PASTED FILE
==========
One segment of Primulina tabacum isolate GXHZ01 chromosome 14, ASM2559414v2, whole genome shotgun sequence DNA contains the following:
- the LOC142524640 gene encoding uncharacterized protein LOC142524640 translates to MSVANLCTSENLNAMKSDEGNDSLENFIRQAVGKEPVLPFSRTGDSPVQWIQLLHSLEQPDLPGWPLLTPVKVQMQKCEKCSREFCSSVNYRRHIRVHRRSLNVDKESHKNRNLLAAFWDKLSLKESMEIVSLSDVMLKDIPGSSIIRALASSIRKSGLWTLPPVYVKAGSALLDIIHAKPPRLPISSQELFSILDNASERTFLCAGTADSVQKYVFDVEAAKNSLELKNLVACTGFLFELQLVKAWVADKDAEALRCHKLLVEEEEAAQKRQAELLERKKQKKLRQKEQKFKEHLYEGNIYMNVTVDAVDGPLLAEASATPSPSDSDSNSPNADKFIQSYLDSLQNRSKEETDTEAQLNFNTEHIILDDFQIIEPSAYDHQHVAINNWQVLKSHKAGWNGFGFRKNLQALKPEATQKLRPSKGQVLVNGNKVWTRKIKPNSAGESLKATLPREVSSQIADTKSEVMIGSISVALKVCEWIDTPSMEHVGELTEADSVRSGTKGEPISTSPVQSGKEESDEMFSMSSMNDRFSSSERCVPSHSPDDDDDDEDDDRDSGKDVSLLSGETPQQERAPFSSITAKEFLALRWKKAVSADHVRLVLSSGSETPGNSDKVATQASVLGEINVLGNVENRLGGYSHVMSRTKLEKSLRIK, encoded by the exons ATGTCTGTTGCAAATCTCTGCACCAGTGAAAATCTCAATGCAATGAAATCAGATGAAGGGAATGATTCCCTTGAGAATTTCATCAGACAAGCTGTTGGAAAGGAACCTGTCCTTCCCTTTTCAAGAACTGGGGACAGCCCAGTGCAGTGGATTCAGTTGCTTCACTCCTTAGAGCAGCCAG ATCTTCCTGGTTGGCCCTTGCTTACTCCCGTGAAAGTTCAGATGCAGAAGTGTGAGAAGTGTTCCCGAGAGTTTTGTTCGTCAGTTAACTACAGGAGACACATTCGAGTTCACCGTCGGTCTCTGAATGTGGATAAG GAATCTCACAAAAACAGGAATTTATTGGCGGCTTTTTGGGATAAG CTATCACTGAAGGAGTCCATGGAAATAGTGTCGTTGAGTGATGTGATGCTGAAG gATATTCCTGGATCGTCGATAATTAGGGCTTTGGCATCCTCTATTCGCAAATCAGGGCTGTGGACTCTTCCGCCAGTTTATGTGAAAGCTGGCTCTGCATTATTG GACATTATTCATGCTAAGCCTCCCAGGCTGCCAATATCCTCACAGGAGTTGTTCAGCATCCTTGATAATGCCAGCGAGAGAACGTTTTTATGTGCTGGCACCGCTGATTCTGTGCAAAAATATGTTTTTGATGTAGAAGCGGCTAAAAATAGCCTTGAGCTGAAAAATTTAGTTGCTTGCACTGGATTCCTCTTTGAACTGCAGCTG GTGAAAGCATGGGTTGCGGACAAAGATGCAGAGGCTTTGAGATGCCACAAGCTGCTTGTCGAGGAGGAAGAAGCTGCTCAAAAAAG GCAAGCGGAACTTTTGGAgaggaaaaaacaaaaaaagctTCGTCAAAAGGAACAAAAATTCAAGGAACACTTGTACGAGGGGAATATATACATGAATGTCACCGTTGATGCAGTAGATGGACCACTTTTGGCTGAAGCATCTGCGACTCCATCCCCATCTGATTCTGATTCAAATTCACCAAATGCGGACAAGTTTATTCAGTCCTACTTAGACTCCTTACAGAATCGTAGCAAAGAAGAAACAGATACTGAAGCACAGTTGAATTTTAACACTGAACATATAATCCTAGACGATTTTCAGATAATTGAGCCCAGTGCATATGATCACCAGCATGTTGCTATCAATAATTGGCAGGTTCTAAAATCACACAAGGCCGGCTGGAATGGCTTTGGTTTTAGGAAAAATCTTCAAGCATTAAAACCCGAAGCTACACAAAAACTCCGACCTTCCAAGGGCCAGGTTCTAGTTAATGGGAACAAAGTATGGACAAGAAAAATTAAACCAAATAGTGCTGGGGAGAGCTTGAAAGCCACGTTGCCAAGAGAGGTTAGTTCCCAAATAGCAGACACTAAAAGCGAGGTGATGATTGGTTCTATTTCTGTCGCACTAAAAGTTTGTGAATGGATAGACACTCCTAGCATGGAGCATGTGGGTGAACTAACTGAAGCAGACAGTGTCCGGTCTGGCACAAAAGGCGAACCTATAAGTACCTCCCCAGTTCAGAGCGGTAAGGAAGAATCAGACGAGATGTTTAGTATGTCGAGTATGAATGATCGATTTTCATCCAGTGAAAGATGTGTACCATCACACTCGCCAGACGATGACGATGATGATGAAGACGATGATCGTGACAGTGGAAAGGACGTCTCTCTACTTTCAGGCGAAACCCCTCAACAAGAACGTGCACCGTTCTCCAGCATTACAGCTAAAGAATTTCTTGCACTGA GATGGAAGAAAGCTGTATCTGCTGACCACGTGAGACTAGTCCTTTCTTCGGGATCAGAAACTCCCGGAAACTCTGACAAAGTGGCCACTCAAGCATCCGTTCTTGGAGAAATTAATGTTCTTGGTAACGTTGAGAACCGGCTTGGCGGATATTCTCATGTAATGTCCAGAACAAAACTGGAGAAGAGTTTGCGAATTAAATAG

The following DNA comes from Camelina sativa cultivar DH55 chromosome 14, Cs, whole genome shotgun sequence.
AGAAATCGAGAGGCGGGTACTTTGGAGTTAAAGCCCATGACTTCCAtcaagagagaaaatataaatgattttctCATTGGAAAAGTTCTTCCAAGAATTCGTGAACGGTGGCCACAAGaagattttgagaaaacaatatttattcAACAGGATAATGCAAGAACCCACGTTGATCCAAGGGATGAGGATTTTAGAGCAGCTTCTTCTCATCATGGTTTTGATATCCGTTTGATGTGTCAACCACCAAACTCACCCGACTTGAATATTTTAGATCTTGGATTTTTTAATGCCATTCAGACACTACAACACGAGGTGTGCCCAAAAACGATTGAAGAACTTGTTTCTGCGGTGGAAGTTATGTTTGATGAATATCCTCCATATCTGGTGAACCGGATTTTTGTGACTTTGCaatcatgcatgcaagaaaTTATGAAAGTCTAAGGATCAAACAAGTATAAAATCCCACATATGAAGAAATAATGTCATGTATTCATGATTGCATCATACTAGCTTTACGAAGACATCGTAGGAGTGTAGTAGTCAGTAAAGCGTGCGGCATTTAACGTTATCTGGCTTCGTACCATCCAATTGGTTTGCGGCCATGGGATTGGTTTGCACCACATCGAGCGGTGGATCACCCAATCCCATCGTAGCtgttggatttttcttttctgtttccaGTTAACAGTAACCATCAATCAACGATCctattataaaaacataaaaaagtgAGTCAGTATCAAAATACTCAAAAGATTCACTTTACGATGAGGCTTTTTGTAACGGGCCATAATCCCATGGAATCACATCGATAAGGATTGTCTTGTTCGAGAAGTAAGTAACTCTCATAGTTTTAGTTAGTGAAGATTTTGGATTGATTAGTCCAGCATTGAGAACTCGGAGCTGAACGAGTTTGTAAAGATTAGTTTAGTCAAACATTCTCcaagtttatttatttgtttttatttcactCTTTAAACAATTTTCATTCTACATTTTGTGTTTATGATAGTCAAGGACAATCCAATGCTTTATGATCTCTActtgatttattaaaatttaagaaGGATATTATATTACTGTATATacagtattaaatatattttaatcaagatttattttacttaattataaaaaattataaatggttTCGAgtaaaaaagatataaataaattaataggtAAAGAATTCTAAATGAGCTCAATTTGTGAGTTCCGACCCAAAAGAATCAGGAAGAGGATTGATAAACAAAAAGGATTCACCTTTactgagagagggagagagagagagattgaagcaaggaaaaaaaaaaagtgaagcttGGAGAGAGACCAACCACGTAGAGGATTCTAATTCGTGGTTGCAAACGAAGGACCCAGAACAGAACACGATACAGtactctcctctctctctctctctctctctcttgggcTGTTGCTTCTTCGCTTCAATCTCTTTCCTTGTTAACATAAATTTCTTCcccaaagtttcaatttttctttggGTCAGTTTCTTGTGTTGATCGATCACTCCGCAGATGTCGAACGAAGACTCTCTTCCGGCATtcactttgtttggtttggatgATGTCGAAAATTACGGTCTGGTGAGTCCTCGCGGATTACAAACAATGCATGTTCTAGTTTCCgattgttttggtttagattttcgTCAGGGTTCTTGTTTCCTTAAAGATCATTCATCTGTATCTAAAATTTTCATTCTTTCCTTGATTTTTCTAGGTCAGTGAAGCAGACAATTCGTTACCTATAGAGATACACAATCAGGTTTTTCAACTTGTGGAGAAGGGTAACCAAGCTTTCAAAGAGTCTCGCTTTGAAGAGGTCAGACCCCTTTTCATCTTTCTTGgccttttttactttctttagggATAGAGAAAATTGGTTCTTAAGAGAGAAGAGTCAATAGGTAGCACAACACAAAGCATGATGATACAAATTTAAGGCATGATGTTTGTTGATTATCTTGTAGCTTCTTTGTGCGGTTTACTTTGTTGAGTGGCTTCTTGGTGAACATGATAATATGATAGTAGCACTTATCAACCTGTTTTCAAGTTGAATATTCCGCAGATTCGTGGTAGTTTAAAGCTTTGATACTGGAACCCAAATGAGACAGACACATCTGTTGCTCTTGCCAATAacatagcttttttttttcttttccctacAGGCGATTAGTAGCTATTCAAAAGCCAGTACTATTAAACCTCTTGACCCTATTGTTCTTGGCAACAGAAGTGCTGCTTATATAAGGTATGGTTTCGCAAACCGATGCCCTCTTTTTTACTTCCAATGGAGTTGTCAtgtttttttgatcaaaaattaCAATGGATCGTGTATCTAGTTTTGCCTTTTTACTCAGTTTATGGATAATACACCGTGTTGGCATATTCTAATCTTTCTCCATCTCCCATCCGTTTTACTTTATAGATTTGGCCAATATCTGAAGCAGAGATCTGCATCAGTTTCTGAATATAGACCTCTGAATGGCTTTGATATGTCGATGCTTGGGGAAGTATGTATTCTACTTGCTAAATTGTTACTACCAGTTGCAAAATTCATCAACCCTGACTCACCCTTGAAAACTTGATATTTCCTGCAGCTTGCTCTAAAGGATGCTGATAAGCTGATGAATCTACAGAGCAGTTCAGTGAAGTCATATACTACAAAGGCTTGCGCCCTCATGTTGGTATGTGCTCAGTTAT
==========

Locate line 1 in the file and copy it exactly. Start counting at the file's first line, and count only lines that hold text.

One segment of Primulina tabacum isolate GXHZ01 chromosome 14, ASM2559414v2, whole genome shotgun sequence DNA contains the following: